Life is filled with many ups and downs. You may experience great joy and tremendous sorrow in the same day or even in the same moment. Most everyone knows what it is like to hear good news and bad news in the same day. Most everyone knows what it is like to see both joy and sorrow in their family. Jacob experienced a moment in his life that brought great joy in the midst of great sorrow. He witnessed the birth of a son and mourned the loss of his wife at the same time. Life is a mosaic of lights and shadows, joys and sorrows; and the same baby that brought Rachel and her husband joy also brought tears. As we study this passage, we see the constant swing between joy and sorrow.
Sorrow (v. 16). Jacob and his family left Bethel and was on their way to Ephrath. This is significant because Ephrath is the ancient name for the city of Bethlehem. While on their journey, Rachel was in tremendous pain. She was going through a very hard labor. Physical pain is something we all wished we could avoid. Pain keeps you from thinking clearly. Pain keeps you from doing even the simplest of tasks. Pain is a huge disruption in your life. It is also difficult for the whole family. Seeing a family member in pain and not being able to do anything to help them is painful in and of itself. One of the greatest sorrows is that of hopelessness. Seeing someone suffer brings great sorrow.
Joy (v. 17). In the midst of her sorrow, Rachel is told that she is giving birth to a son. The birth of a child is one of the most joyous experiences. The announcement of a birth brings much rejoicing. Think about the times in your life when you experienced great joy. The birth of a child, graduating from school, accomplishing a goal, buying a new home, winning a championship; these are just a few of the things that can bring joy in one’s life. The greatest joy of all, however, is the joy of someone being born-again. Seeing someone come to faith in Christ is exciting and joyous. It brings about a time of celebration. Our joyful experiences in life should be cherished.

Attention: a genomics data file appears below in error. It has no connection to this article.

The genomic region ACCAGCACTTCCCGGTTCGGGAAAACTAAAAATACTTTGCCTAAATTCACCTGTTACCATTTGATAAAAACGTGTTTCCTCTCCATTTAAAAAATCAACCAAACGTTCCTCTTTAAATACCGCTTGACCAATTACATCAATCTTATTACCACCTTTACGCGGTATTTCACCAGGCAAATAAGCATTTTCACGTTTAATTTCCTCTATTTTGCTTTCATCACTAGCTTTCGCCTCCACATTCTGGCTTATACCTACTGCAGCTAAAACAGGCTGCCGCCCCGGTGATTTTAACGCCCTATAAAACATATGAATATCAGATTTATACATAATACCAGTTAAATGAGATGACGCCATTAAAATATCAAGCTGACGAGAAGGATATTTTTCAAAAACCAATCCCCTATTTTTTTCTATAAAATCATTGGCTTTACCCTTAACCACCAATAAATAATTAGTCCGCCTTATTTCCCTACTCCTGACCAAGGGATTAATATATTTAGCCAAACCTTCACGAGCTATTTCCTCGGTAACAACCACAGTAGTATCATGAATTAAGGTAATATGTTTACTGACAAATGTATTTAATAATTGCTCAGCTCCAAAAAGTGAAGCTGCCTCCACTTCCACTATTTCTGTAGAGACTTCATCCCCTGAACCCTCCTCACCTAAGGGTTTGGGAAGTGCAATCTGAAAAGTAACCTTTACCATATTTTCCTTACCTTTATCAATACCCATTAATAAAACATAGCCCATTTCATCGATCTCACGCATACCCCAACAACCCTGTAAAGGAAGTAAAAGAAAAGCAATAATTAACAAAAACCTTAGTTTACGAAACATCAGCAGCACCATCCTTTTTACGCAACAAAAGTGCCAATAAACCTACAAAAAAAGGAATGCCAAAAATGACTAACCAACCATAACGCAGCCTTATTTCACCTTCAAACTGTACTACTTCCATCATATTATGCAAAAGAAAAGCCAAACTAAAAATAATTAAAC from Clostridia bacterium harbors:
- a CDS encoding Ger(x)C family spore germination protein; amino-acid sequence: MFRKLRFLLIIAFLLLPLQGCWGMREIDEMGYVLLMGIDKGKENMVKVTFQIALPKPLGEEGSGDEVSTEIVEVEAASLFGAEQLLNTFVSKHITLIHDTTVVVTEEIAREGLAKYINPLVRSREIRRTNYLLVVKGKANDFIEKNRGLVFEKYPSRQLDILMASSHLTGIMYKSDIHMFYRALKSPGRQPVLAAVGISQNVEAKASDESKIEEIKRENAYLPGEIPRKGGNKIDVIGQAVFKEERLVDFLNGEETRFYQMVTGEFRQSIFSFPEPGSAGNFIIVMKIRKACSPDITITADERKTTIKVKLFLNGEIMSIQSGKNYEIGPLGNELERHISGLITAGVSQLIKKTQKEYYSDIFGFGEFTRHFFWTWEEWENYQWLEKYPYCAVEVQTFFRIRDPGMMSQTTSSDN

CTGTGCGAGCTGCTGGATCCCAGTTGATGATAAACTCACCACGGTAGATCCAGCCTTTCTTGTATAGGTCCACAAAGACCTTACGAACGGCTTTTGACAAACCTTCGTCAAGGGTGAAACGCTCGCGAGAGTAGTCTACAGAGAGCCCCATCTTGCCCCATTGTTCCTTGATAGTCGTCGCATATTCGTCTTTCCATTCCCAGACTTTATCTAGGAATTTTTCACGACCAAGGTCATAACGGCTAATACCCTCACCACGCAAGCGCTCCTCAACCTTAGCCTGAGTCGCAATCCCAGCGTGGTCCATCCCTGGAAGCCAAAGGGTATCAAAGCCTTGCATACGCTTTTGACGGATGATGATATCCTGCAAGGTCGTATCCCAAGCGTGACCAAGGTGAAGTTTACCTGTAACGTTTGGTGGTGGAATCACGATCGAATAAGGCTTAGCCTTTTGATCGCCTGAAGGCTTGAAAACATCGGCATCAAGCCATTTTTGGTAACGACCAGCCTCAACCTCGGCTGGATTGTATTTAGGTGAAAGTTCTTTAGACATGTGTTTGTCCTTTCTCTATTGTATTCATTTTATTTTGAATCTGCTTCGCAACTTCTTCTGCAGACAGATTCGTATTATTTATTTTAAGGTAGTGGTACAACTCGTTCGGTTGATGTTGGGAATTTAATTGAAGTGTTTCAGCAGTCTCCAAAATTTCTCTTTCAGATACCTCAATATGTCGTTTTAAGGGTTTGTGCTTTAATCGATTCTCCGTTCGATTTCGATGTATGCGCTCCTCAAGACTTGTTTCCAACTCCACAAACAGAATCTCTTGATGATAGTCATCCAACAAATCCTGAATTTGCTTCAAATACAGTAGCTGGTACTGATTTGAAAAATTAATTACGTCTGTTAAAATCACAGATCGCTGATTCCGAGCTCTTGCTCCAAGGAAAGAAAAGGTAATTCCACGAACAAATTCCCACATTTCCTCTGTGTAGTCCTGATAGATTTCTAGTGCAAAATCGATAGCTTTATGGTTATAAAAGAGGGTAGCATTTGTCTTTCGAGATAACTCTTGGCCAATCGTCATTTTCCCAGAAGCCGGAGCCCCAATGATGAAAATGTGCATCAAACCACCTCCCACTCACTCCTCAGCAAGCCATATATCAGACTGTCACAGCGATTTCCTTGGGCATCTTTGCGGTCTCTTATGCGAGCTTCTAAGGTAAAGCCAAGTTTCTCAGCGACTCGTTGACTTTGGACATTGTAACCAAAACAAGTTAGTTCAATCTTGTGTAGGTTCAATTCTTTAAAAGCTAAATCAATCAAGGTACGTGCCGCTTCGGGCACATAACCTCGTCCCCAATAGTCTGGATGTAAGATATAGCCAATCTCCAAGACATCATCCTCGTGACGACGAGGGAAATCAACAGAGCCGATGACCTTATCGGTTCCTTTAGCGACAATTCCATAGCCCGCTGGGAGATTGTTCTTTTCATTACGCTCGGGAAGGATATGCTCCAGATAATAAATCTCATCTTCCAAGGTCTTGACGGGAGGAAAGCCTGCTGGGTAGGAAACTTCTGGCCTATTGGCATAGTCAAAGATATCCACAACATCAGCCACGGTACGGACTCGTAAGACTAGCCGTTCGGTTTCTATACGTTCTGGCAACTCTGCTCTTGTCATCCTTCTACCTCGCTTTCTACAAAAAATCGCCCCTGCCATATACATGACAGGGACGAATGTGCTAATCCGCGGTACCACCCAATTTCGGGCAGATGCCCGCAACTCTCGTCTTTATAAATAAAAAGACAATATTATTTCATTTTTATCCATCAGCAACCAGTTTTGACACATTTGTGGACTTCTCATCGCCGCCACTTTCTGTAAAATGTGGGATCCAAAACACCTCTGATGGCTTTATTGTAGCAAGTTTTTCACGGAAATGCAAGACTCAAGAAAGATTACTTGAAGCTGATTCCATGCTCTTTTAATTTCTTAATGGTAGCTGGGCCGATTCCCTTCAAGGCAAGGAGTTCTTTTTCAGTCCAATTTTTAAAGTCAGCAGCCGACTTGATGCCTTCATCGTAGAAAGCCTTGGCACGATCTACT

Sorrow (v. 18-20). Jacob’s joy of seeing his son born is quickly turned to sorrow as Rachel dies. It is hard to imagine such sorrow. To see your wife die giving birth to your son would simply be unbearable. Jacob buries his wife on the road to Bethlehem. The loss of a loved one is something you can never fully recover from. The pain of loss is the worst pain of all. It leaves you empty. A piece of you has been taken away.
Sorrow upon Sorrow (v. 19-29). After the loss of his wife, Jacob experiences the pain of a son living in sin and rebellion. On top of that, his father Isaac, dies. The sorrows Jacob experienced are the typical sorrows experienced in a lifetime. It seems that in this life there is more sorrow than joy.
Joy. The place where Jacob experienced this roller coast ride of joy and sorrow is the same place where Jesus was born. God has a way of turning our sorrows into joy. These places of sorrow are often turned into places of joy. Even though life is filled with sorrows upon sorrows, the joy of the Lord overshadows it all. Knowing Jesus gives us a joy that is beyond comprehension. To think that He loves us so much that He came to rescue us from this sin-cursed world! To think that He loves us so much that He died in our place! To think that He loves us so much that He gives us a home in glory! To think He loves us so much that He is there with us in the midst of our sorrows! The joy of the Lord is truly our strength. The joy of the Lord surpasses whatever sorrows we may encounter. Whatever you are dealing with in this moment, whatever your pain, whatever your joy; give it to Jesus. The joy of the Lord will sustain you and will keep you. The joy of the Lord will carry you through the sorrow.
 Wiersbe, W. W. (1997). Be authentic (p. 71). Colorado Springs, CO: Chariot Victor Pub.